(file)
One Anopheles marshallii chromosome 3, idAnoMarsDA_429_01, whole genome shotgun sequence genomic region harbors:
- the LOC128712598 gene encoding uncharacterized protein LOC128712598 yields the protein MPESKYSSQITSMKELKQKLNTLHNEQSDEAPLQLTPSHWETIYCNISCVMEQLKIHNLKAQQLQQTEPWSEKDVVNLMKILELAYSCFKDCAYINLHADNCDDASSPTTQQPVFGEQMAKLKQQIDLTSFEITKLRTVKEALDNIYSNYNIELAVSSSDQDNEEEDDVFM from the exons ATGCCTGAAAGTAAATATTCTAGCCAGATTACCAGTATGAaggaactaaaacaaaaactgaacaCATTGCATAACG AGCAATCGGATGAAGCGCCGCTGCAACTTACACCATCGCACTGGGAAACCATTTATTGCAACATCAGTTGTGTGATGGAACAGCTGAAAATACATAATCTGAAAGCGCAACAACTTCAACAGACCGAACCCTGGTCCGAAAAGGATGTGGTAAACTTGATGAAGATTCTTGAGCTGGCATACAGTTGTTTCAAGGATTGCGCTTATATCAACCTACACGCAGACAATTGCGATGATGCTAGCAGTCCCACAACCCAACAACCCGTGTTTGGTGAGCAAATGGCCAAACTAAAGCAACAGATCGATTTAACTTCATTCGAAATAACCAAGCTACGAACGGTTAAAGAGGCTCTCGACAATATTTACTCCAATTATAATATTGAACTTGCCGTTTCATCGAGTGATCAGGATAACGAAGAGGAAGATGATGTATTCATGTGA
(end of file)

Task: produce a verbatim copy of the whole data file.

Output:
One Anopheles marshallii chromosome 3, idAnoMarsDA_429_01, whole genome shotgun sequence genomic region harbors:
- the LOC128712598 gene encoding uncharacterized protein LOC128712598 yields the protein MPESKYSSQITSMKELKQKLNTLHNEQSDEAPLQLTPSHWETIYCNISCVMEQLKIHNLKAQQLQQTEPWSEKDVVNLMKILELAYSCFKDCAYINLHADNCDDASSPTTQQPVFGEQMAKLKQQIDLTSFEITKLRTVKEALDNIYSNYNIELAVSSSDQDNEEEDDVFM from the exons ATGCCTGAAAGTAAATATTCTAGCCAGATTACCAGTATGAaggaactaaaacaaaaactgaacaCATTGCATAACG AGCAATCGGATGAAGCGCCGCTGCAACTTACACCATCGCACTGGGAAACCATTTATTGCAACATCAGTTGTGTGATGGAACAGCTGAAAATACATAATCTGAAAGCGCAACAACTTCAACAGACCGAACCCTGGTCCGAAAAGGATGTGGTAAACTTGATGAAGATTCTTGAGCTGGCATACAGTTGTTTCAAGGATTGCGCTTATATCAACCTACACGCAGACAATTGCGATGATGCTAGCAGTCCCACAACCCAACAACCCGTGTTTGGTGAGCAAATGGCCAAACTAAAGCAACAGATCGATTTAACTTCATTCGAAATAACCAAGCTACGAACGGTTAAAGAGGCTCTCGACAATATTTACTCCAATTATAATATTGAACTTGCCGTTTCATCGAGTGATCAGGATAACGAAGAGGAAGATGATGTATTCATGTGA